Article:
The diets of the colonists varied greatly depending on where settlers came from. The average New Englander ate bread, cheese, milk, cornmeal mush and small amounts of fruits and vegetables. Those that could afford it ate meat and shellfish.
Colonial meals were different from modern ones. Breakfast was eaten early in the day, except for the wealthy who dined later. Lunch was called "dinner" and was generally the largest meal of the day, with pudding, cheese, beer, bread, root vegetables and meats being served. The evening meal was known as "supper" and was much lighter than the midday dinner. Similar to breakfast, supper often consisted of leftovers or of gruel and was served late in the evening.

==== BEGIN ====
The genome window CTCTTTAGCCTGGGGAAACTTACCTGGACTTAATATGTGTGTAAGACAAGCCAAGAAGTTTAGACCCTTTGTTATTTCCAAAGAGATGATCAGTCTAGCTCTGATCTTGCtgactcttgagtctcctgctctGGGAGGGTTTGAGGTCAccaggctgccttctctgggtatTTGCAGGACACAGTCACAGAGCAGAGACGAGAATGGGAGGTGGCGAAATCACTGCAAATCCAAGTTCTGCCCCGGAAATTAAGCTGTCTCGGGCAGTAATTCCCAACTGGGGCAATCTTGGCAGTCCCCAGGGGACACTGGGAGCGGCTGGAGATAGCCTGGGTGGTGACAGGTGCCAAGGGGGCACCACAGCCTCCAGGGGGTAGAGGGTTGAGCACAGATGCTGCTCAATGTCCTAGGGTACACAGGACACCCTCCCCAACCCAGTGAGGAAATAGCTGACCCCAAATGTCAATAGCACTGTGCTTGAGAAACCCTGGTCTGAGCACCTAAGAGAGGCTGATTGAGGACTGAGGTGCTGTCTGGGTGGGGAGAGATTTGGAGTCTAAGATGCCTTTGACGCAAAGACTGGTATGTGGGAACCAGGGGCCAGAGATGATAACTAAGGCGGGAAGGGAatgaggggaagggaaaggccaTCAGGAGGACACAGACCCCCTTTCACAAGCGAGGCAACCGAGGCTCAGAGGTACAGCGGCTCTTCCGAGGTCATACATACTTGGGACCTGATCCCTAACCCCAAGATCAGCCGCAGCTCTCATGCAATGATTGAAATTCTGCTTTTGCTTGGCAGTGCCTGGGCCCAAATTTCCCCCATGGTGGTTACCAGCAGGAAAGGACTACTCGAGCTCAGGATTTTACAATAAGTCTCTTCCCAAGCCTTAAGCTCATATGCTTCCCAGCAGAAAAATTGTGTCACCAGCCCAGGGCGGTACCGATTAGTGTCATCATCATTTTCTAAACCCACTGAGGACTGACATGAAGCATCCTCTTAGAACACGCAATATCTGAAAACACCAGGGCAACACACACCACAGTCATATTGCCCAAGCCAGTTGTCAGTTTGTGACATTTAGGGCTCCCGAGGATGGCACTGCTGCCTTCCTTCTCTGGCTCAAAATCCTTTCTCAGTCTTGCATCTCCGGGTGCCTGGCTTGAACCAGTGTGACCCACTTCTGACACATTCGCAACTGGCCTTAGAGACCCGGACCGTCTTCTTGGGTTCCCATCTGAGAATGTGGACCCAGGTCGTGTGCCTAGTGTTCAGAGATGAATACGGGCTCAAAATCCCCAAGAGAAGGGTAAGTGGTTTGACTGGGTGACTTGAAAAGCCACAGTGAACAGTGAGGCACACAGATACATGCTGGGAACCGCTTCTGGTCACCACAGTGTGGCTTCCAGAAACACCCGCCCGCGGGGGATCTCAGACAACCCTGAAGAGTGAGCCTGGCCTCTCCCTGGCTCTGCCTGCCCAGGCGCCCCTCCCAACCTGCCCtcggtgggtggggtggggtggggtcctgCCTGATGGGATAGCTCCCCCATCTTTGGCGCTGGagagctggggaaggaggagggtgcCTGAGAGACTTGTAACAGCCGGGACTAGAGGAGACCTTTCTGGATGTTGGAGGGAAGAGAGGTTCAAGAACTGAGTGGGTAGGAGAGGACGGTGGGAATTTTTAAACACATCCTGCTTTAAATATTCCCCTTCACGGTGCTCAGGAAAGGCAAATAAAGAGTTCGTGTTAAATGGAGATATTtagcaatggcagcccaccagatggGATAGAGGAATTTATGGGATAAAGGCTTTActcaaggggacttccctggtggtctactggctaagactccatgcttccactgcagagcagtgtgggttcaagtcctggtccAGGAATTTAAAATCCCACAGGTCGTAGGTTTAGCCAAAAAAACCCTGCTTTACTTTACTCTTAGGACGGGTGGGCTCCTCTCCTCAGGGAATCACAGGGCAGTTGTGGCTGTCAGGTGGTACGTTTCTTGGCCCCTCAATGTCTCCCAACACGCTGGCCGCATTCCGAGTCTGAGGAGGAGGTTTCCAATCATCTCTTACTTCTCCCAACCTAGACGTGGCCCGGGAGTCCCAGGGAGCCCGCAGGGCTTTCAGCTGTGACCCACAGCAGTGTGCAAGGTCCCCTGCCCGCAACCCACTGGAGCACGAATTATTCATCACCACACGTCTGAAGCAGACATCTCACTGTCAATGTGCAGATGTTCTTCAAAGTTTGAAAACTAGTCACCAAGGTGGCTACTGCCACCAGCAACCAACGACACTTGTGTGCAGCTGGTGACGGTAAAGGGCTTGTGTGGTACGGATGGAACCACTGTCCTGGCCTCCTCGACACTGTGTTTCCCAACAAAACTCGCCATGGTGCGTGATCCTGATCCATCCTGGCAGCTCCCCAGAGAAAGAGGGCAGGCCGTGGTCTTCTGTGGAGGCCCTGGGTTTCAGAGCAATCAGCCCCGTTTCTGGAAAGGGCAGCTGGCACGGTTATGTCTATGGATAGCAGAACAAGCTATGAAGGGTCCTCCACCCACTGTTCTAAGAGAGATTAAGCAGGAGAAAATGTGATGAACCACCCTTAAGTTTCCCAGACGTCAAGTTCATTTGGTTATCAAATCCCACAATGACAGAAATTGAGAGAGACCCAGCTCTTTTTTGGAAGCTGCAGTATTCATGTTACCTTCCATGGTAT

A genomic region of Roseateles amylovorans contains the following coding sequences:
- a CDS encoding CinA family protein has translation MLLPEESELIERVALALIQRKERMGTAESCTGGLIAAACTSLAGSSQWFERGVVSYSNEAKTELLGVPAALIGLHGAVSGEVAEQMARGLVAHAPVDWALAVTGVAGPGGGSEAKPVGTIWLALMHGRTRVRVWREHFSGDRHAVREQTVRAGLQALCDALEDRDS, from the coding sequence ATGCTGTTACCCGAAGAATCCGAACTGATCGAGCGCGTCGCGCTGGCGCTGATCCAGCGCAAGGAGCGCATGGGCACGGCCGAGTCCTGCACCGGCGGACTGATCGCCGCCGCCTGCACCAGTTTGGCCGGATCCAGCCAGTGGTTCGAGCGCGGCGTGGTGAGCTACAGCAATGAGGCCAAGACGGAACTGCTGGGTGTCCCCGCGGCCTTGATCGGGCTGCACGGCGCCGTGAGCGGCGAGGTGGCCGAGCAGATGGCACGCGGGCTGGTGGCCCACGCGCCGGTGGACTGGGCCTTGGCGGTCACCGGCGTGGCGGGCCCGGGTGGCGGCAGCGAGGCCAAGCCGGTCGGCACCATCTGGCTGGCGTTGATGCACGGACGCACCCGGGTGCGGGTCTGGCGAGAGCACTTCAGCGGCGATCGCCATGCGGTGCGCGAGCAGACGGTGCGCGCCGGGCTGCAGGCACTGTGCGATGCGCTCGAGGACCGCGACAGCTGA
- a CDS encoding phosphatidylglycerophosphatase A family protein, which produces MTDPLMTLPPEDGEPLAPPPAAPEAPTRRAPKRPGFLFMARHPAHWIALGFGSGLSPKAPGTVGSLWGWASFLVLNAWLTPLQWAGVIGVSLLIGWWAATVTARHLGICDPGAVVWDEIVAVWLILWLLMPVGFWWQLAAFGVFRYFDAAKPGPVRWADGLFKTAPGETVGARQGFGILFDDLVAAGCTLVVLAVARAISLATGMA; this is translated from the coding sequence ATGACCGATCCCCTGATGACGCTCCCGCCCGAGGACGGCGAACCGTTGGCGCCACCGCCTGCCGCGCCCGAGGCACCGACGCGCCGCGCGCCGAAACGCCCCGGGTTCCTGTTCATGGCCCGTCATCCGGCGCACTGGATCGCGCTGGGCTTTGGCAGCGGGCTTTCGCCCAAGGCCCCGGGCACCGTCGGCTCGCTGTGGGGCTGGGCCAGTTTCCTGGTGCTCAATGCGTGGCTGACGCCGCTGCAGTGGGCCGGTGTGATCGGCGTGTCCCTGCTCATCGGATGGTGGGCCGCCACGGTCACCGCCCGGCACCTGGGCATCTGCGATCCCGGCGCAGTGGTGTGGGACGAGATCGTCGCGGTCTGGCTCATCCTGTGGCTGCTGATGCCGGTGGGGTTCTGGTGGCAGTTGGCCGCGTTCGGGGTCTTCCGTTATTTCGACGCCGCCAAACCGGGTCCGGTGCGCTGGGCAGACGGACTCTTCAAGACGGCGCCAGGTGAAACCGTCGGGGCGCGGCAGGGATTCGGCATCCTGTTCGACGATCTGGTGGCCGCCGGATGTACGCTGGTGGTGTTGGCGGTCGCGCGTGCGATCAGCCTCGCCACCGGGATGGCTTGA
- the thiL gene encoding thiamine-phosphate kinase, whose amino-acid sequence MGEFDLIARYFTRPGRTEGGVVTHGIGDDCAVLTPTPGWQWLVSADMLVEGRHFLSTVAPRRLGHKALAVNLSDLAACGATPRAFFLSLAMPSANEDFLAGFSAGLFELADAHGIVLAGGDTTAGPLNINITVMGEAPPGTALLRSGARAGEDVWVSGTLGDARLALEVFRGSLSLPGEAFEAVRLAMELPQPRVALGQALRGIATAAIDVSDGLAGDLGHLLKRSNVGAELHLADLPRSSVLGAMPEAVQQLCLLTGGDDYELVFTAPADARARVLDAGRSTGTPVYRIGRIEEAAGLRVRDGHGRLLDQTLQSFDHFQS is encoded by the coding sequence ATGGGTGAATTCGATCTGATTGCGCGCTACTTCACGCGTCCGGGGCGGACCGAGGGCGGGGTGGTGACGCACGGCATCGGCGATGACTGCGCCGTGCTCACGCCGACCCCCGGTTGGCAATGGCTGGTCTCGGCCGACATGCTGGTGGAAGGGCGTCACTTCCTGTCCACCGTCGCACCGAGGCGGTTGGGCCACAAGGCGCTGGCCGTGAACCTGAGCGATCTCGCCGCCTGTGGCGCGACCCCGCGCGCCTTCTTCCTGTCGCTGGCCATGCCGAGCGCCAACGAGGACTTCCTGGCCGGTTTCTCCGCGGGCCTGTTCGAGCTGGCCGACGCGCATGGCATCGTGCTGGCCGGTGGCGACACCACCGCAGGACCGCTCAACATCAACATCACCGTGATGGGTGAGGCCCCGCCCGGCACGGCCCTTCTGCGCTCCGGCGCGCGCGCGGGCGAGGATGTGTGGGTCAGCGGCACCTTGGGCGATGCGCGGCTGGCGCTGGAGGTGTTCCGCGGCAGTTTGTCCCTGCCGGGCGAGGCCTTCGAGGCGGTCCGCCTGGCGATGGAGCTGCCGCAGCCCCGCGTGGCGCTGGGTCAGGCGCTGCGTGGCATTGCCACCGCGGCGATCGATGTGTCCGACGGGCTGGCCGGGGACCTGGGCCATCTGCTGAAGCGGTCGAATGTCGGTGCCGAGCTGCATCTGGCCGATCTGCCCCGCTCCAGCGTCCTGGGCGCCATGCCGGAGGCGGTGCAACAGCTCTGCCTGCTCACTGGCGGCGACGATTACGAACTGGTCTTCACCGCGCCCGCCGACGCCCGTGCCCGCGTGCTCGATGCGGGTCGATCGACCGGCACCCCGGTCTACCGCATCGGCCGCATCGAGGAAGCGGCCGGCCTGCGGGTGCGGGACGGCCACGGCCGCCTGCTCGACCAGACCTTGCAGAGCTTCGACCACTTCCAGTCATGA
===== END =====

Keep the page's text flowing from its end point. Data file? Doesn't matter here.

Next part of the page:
The size of breakfasts increased in direct proportion to wealth. Colonists in the Northeast added fruit pies and pastries along with cold cuts, whereas those in the Middle Colonies served scrapple and Dutch sweetcakes. In the South, breakfasts were seen as a leisurely meal served later in the morning.
Bread and flour were extremely important staples of the colonists' diets. Tarts, meat pies, toast, muffins and more all made appearances at various meals, and the leftovers or stale items were fed to animals or the very poor.